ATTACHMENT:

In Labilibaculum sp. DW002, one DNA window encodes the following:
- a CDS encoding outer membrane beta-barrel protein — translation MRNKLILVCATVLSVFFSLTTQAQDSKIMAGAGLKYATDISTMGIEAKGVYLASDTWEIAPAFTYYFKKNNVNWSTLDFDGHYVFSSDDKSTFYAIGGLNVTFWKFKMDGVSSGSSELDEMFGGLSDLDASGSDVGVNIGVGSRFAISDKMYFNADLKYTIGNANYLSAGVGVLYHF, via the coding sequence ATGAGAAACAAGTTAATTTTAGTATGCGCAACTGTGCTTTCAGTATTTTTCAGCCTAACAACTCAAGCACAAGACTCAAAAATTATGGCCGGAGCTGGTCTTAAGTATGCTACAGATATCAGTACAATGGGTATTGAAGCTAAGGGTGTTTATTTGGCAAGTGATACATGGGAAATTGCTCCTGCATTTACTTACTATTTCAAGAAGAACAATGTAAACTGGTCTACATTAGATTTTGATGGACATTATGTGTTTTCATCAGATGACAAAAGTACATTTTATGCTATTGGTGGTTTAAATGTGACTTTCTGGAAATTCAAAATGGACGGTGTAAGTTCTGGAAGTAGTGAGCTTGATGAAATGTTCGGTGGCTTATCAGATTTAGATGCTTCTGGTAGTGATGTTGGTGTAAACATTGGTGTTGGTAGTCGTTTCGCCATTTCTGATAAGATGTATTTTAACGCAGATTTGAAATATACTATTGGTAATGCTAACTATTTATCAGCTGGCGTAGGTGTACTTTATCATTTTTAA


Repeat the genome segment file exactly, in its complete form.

In Labilibaculum sp. DW002, one DNA window encodes the following:
- a CDS encoding outer membrane beta-barrel protein — translation MRNKLILVCATVLSVFFSLTTQAQDSKIMAGAGLKYATDISTMGIEAKGVYLASDTWEIAPAFTYYFKKNNVNWSTLDFDGHYVFSSDDKSTFYAIGGLNVTFWKFKMDGVSSGSSELDEMFGGLSDLDASGSDVGVNIGVGSRFAISDKMYFNADLKYTIGNANYLSAGVGVLYHF, via the coding sequence ATGAGAAACAAGTTAATTTTAGTATGCGCAACTGTGCTTTCAGTATTTTTCAGCCTAACAACTCAAGCACAAGACTCAAAAATTATGGCCGGAGCTGGTCTTAAGTATGCTACAGATATCAGTACAATGGGTATTGAAGCTAAGGGTGTTTATTTGGCAAGTGATACATGGGAAATTGCTCCTGCATTTACTTACTATTTCAAGAAGAACAATGTAAACTGGTCTACATTAGATTTTGATGGACATTATGTGTTTTCATCAGATGACAAAAGTACATTTTATGCTATTGGTGGTTTAAATGTGACTTTCTGGAAATTCAAAATGGACGGTGTAAGTTCTGGAAGTAGTGAGCTTGATGAAATGTTCGGTGGCTTATCAGATTTAGATGCTTCTGGTAGTGATGTTGGTGTAAACATTGGTGTTGGTAGTCGTTTCGCCATTTCTGATAAGATGTATTTTAACGCAGATTTGAAATATACTATTGGTAATGCTAACTATTTATCAGCTGGCGTAGGTGTACTTTATCATTTTTAA